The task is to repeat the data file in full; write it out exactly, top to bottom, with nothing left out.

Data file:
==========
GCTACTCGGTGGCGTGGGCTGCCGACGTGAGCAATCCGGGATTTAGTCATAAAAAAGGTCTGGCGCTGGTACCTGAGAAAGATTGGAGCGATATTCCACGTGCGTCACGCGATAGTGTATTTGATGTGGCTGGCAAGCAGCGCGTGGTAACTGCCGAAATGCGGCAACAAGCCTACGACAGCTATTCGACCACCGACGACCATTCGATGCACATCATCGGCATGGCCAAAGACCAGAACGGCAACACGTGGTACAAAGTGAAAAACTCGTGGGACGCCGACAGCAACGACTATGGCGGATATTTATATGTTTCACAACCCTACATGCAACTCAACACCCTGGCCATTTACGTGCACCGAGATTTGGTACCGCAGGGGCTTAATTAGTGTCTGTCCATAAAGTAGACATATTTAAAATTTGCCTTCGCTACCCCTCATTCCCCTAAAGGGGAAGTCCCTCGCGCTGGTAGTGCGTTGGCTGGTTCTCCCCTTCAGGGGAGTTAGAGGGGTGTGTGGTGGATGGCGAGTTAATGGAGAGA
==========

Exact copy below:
GCTACTCGGTGGCGTGGGCTGCCGACGTGAGCAATCCGGGATTTAGTCATAAAAAAGGTCTGGCGCTGGTACCTGAGAAAGATTGGAGCGATATTCCACGTGCGTCACGCGATAGTGTATTTGATGTGGCTGGCAAGCAGCGCGTGGTAACTGCCGAAATGCGGCAACAAGCCTACGACAGCTATTCGACCACCGACGACCATTCGATGCACATCATCGGCATGGCCAAAGACCAGAACGGCAACACGTGGTACAAAGTGAAAAACTCGTGGGACGCCGACAGCAACGACTATGGCGGATATTTATATGTTTCACAACCCTACATGCAACTCAACACCCTGGCCATTTACGTGCACCGAGATTTGGTACCGCAGGGGCTTAATTAGTGTCTGTCCATAAAGTAGACATATTTAAAATTTGCCTTCGCTACCCCTCATTCCCCTAAAGGGGAAGTCCCTCGCGCTGGTAGTGCGTTGGCTGGTTCTCCCCTTCAGGGGAGTTAGAGGGGTGTGTGGTGGATGGCGAGTTAATGGAGAGA